Wednesday, August 2, 2017

Could Be Worse

Well this sums up the world it is all Millennial all the time.  The Boomers gave us fast food and there is not a country where you cannot find a McDonald's next to a Starbucks so why not craft beer? This is the new generation and the new world economy.

I find this an interesting reflection about how a place like Vietnam that we last recall turning into chao and Communism when the Americans bailed and established John McCain as an American hero or not depending upon who you ask and now in a renaissance; a  place the asshole Anthony Bourdain goes on one of his food craw with a local guide to sip noodles from a cart to discuss the power of pork and the fall of Communism.  Yes that is what his show is supposed to be about but what it really is is a pretentious dude who is  one step from falling down drunk (in some cases falling down drunk) eating street food that the local citizenry have been consuming for decades.   The premise is as if it is new delight just invented for white people with a Passport.  Plus for travelers who find the local food intimidating and confusing this makes it much easier!  It is a win-win! 

 ** FYI when I travel the first thing I do is order a club sammie.  No matter where you go they are uniquely the same with some minor flair and that is my travel comfort food.  I learned that from my Mother who said when you are new somewhere or just arrive order something you know and love and it  makes someplace new less so and then once that is done you can jump in.  We were never a fast food family so going to the Mickey' Ds or even the Starbucks I would not do as I actually like coffee.

There is of course the issue of cultural appropriation that the Millennial are so keen to point out but in this case it is Vietnamese taking white people hipness and having the audacity to copy the concept in Ho Chi Minh city!   How dare they.

Hey we all need a good beer now and then.  Next up the Vietnamese version of Diners and Dives 




Why hipster culture is the new globalisation – and it’s taking over the world
One of the biggest interior design trends of recent years, experts now say it's on its way out

Craft beer and artisan coffee is leading to homogenised cities the world over, says Helen Coffey

Helen Coffey
Independent UK

I’m sitting in a craft beer microbrewery-slash-bar-slash-warehouse. You know the scene – stainless steel bar, exposed light fittings, trendily grungy brickwork visible in painstaking patches on the otherwise white walls. “Industrial chic”, I believe they call it. A splash of colour comes in the form of some street art-esque graffiti; the waiters all sport achingly cool facial hair and tattoos. I sip my tasting porter, made even more unbearable by the “notes of coffee and black liquorice”, and feel a deep sadness that has nothing to do with the unsatisfactory drink in my hand.

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It would be alright if I was in Brooklyn or Portland – although even in those seemingly more appropriate zip codes there might be questions about whether local businesses had been driven out by the ceaseless onslaught of gentrification – but I’m not. I’m in Vietnam; and I can’t help but notice how, thanks to the hipster culture that has swept relentlessly from West to East, everywhere I go feels the same these days.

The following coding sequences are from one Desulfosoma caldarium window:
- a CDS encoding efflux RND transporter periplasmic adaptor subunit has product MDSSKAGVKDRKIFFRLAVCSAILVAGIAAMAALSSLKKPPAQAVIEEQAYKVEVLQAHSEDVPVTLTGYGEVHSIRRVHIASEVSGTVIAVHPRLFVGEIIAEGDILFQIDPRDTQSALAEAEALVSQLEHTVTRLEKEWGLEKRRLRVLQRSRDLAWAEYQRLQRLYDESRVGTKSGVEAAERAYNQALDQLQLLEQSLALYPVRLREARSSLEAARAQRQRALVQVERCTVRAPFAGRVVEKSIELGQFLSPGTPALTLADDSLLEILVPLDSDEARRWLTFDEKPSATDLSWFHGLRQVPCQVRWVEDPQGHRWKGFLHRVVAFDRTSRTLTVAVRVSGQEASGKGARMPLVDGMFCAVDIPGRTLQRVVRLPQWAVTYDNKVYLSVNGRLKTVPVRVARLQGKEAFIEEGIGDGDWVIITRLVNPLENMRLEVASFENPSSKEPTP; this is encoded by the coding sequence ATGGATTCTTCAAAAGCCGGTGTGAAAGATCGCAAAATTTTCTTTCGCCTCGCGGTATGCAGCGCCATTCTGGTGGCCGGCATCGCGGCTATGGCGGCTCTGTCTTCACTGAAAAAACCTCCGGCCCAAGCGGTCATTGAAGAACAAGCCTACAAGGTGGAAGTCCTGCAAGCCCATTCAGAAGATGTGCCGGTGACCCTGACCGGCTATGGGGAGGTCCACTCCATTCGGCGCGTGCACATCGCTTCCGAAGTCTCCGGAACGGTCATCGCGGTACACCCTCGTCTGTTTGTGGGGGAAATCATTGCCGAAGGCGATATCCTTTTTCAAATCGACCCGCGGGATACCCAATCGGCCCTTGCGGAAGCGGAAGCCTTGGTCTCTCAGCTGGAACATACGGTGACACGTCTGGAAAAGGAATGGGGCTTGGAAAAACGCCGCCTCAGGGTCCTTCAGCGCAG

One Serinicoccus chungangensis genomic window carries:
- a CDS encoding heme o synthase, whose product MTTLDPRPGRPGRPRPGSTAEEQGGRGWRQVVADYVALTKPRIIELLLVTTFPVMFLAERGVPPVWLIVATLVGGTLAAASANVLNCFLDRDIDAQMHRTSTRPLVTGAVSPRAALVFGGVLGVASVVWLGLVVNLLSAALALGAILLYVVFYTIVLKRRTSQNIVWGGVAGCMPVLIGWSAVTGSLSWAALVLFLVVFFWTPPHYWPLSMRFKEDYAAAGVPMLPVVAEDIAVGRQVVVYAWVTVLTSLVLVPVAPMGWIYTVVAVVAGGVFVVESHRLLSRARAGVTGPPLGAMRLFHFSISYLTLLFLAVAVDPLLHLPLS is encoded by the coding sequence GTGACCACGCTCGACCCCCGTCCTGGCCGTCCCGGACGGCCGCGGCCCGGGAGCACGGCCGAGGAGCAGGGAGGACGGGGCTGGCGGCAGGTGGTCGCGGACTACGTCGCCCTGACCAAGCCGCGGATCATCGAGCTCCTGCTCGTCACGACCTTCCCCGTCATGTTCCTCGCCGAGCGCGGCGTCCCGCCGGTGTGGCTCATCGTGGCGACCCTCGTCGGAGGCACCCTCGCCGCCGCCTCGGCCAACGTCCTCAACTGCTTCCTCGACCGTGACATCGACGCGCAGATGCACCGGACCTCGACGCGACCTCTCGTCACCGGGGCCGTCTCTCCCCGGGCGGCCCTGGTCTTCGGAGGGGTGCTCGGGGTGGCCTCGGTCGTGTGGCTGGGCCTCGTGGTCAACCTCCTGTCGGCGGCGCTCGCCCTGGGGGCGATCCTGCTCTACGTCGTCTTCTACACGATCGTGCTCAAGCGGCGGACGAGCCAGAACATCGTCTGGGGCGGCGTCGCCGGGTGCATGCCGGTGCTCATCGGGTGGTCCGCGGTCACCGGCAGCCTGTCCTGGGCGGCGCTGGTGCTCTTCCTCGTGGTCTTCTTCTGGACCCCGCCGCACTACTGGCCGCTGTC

Step outside, and the reams of mopeds and sweltering night air give away the fact I’m in Ho Chi Minh City rather than New York City. But skip around the corner, into the French-themed all-day brunch place that serves smashed avocado on toast and features a carefully curated boutique shop-cum-gallery downstairs, and I’d be rudderless again, lost in a sea of characterless trendy.

Globalisation used to be synonymous with big chains making everywhere feel homogenous, killing off the local flavour of a neighbourhood store by store. A McDonald’s in the Vatican. A Starbucks in a Japanese ski resort. A Domino’s Pizza in Milan.

But now the opposite creates identikit cities. The businesses in question may be staunchly independent, yet they all look and feel the same: hip, quirky and very, very Western.

That’s the main problem. These “off-beat” brands are often the brainchildren of loveably enthusiastic foreigners, who can’t wait to introduce the joys of artisan coffee/bespoke distilled spirits/an underground speakeasy with a password (delete as appropriate) to whatever new town they’ve decided to call home.

The idea is fine in principle, but there never seems to be any effort to imbue the local culture into these enterprises; to create a harmonious fusion of East and West; to, heck, let the whole concept be inspired and shaped by the place where it is set.

I am part of the problem, of course. Tourists like me love finding that “hidden gem” of a local street-art walking tour or the so hipster-it-hurts vegan cafĂ©, and consequently these places spring up and thrive, outshining the traditional shops and restaurants with their pleasing familiarity and flattering fallacy that we have become that little bit cooler just by stepping inside.

I, too, fell for their charms at first. But now, when I look down at the exquisite coffee art on the top of my latte, or the perfectly crafted cocktail in front of me served in – what else? – a mason jar, all I feel is empty inside.

Because what’s the point in travelling half-way around the world for the exact same experience you’d get at home?

Back at the craft beer microbrewery-slash-bar-slash-warehouse, I down my porter, feeling vaguely sickened by its hipness and the way it seems to epitomise the stifling of one culture for the glorification of another. Hipster-isation: it might seem innocuous but it’s taking over the world, one craft beer at a time.

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